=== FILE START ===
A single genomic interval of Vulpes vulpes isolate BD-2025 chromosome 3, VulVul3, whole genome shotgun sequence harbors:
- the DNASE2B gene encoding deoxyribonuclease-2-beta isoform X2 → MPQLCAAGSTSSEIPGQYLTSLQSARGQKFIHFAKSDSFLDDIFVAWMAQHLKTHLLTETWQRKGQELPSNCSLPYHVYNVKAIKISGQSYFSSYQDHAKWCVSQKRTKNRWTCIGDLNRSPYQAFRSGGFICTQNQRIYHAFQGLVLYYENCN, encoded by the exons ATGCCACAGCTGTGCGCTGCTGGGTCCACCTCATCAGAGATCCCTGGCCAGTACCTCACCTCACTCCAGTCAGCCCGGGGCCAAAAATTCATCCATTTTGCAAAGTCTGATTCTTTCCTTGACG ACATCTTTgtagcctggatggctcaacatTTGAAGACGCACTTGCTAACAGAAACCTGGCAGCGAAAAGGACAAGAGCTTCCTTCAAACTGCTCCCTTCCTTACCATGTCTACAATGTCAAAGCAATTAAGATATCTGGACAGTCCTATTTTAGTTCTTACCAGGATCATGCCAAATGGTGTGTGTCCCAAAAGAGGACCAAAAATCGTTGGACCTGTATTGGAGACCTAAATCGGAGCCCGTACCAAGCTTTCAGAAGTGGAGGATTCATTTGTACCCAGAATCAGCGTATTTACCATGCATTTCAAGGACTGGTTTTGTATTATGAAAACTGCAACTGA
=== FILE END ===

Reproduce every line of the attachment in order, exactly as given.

A single genomic interval of Vulpes vulpes isolate BD-2025 chromosome 3, VulVul3, whole genome shotgun sequence harbors:
- the DNASE2B gene encoding deoxyribonuclease-2-beta isoform X2 → MPQLCAAGSTSSEIPGQYLTSLQSARGQKFIHFAKSDSFLDDIFVAWMAQHLKTHLLTETWQRKGQELPSNCSLPYHVYNVKAIKISGQSYFSSYQDHAKWCVSQKRTKNRWTCIGDLNRSPYQAFRSGGFICTQNQRIYHAFQGLVLYYENCN, encoded by the exons ATGCCACAGCTGTGCGCTGCTGGGTCCACCTCATCAGAGATCCCTGGCCAGTACCTCACCTCACTCCAGTCAGCCCGGGGCCAAAAATTCATCCATTTTGCAAAGTCTGATTCTTTCCTTGACG ACATCTTTgtagcctggatggctcaacatTTGAAGACGCACTTGCTAACAGAAACCTGGCAGCGAAAAGGACAAGAGCTTCCTTCAAACTGCTCCCTTCCTTACCATGTCTACAATGTCAAAGCAATTAAGATATCTGGACAGTCCTATTTTAGTTCTTACCAGGATCATGCCAAATGGTGTGTGTCCCAAAAGAGGACCAAAAATCGTTGGACCTGTATTGGAGACCTAAATCGGAGCCCGTACCAAGCTTTCAGAAGTGGAGGATTCATTTGTACCCAGAATCAGCGTATTTACCATGCATTTCAAGGACTGGTTTTGTATTATGAAAACTGCAACTGA